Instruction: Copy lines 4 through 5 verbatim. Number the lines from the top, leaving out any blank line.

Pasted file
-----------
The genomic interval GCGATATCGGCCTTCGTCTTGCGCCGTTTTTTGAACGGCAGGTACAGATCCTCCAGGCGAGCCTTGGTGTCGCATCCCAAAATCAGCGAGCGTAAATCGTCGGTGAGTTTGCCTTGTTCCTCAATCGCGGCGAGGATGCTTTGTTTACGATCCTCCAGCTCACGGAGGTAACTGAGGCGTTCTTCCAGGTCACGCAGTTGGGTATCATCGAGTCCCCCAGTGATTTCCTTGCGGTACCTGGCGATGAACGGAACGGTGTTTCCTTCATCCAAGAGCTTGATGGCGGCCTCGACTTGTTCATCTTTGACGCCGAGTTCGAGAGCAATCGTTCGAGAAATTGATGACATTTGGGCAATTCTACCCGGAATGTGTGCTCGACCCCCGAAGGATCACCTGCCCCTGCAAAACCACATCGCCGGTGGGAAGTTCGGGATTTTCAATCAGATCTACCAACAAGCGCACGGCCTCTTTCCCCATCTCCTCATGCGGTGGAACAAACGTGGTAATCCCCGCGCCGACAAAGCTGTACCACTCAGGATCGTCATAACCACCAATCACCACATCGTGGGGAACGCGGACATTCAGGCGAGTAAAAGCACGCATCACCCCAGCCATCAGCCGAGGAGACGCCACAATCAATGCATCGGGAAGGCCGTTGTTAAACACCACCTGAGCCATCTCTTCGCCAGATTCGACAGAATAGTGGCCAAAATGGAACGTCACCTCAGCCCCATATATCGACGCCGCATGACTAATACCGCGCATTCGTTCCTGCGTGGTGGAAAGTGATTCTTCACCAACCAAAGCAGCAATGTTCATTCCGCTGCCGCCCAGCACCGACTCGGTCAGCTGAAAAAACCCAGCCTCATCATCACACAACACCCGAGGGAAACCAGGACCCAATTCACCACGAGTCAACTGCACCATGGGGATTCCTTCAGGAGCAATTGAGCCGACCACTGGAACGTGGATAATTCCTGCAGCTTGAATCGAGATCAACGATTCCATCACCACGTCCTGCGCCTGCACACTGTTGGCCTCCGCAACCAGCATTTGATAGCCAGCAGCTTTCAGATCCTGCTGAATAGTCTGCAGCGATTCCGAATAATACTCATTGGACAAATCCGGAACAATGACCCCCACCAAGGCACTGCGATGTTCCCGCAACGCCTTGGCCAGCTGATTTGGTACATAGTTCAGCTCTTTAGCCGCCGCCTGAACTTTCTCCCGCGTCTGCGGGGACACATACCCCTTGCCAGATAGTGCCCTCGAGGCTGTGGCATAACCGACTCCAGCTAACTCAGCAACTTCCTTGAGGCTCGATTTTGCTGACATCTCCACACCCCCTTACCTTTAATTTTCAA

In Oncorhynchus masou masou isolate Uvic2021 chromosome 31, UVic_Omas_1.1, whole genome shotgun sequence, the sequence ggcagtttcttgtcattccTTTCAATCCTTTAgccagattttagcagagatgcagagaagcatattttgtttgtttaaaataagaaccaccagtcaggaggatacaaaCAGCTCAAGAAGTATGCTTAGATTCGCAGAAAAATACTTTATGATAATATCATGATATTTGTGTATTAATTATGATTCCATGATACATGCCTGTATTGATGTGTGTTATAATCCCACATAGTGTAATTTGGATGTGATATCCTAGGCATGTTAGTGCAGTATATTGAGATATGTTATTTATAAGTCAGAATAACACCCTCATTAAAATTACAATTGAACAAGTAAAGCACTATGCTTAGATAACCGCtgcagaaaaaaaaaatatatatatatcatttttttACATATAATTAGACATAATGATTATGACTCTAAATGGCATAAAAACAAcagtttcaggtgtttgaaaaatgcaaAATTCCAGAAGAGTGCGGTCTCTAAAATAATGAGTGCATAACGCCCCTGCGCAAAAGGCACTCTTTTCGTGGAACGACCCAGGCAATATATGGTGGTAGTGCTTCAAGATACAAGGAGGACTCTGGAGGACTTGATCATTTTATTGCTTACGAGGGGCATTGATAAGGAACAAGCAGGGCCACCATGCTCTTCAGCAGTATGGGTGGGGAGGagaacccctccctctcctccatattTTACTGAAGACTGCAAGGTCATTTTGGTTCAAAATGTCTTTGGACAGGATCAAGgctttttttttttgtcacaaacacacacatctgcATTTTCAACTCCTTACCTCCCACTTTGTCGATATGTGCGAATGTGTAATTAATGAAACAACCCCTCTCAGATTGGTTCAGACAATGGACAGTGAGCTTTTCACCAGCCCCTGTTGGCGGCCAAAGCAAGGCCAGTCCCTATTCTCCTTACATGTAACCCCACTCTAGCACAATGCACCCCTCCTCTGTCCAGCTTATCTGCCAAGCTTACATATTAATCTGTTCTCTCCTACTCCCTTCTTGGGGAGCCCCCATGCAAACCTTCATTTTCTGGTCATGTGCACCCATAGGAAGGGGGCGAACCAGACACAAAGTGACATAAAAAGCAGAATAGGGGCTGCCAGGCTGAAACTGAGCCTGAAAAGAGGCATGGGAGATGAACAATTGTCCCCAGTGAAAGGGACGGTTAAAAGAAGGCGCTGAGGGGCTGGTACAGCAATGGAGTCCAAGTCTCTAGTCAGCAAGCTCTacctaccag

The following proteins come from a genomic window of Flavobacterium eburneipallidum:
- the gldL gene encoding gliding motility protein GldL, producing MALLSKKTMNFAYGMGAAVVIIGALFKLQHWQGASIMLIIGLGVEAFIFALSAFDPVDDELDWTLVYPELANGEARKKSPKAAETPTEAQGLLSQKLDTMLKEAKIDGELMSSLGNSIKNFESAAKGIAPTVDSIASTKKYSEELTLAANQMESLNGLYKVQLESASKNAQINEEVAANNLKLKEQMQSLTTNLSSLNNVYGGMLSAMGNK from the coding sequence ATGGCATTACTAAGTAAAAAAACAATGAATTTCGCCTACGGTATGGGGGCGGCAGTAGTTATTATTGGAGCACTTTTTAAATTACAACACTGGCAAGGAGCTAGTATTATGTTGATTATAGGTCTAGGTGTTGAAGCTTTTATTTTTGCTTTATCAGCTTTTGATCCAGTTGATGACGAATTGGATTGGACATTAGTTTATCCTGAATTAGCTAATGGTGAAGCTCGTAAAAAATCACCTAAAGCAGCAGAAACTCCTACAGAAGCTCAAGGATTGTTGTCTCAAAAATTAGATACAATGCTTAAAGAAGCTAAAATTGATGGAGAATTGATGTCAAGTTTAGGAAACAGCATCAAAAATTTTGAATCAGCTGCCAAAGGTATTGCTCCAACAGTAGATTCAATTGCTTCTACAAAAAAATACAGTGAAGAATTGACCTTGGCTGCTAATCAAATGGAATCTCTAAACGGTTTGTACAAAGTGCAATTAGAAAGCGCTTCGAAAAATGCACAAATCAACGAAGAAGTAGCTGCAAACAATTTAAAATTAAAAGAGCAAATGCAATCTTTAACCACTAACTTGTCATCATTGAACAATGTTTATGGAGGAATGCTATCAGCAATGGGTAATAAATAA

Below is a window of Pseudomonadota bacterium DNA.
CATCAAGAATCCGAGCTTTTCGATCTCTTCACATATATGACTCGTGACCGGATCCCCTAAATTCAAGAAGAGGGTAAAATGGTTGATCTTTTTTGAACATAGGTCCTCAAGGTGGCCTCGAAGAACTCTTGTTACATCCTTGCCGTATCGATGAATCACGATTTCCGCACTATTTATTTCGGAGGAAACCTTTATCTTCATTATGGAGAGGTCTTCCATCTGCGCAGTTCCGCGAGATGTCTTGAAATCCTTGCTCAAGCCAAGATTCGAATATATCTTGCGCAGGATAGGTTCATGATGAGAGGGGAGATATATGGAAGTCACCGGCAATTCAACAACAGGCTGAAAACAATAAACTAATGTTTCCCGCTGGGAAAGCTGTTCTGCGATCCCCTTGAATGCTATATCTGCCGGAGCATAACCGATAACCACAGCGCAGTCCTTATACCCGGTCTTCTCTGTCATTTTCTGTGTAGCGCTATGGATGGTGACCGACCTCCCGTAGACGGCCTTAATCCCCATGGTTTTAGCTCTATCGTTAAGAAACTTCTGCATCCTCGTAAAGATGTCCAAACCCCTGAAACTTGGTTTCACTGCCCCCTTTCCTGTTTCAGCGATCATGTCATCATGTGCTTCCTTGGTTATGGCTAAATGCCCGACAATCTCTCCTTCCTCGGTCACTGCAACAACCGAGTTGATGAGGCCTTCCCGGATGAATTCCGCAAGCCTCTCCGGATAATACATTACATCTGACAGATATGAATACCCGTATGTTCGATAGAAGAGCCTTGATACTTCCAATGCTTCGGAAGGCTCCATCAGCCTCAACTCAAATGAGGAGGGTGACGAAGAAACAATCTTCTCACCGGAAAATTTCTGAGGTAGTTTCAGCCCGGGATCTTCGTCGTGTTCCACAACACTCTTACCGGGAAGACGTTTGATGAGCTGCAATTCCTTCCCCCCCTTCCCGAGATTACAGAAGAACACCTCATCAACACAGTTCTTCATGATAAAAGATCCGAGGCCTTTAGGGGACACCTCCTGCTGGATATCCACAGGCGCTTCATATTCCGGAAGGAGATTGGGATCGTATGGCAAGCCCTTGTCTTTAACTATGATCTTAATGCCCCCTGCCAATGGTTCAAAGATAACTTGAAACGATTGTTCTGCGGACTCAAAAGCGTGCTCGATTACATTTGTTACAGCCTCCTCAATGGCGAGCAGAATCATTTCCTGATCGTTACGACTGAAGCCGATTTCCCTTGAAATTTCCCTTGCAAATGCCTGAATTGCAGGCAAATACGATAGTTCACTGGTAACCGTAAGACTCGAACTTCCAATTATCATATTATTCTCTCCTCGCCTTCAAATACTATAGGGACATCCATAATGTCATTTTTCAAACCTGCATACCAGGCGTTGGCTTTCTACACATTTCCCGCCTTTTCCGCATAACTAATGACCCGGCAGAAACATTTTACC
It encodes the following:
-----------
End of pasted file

- the gldL gene encoding gliding motility protein GldL, producing MALLSKKTMNFAYGMGAAVVIIGALFKLQHWQGASIMLIIGLGVEAFIFALSAFDPVDDELDWTLVYPELANGEARKKSPKAAETPTEAQGLLSQKLDTMLKEAKIDGELMSSLGNSIKNFESAAKGIAPTVDSIASTKKYSEELTLAANQMESLNGLYKVQLESASKNAQINEEVAANNLKLKEQMQSLTTNLSSLNNVYGGMLSAMGNK from the coding sequence ATGGCATTACTAAGTAAAAAAACAATGAATTTCGCCTACGGTATGGGGGCGGCAGTAGTTATTATTGGAGCACTTTTTAAATTACAACACTGGCAAGGAGCTAGTATTATGTTGATTATAGGTCTAGGTGTTGAAGCTTTTATTTTTGCTTTATCAGCTTTTGATCCAGTTGATGACGAATTGGATTGGACATTAGTTTATCCTGAATTAGCTAATGGTGAAGCTCGTAAAAAATCACCTAAAGCAGCAGAAACTCCTACAGAAGCTCAAGGATTGTTGTCTCAAAAATTAGATACAATGCTTAAAGAAGCTAAAATTGATGGAGAATTGATGTCAAGTTTAGGAAACAGCATCAAAAATTTTGAATCAGCTGCCAAAGGTATTGCTCCAACAGTAGATTCAATTGCTTCTACAAAAAAATACAGTGAAGAATTGACCTTGGCTGCTAATCAAATGGAATCTCTAAACGGTTTGTACAAAGTGCAATTAGAAAGCGCTTCGAAAAATGCACAAATCAACGAAGAAGTAGCTGCAAACAATTTAAAATTAAAAGAGCAAATGCAATCTTTAACCACTAACTTGTCATCATTGAACAATGTTTATGGAGGAATGCTATCAGCAATGGGTAATAAATAA

Below is a window of Pseudomonadota bacterium DNA.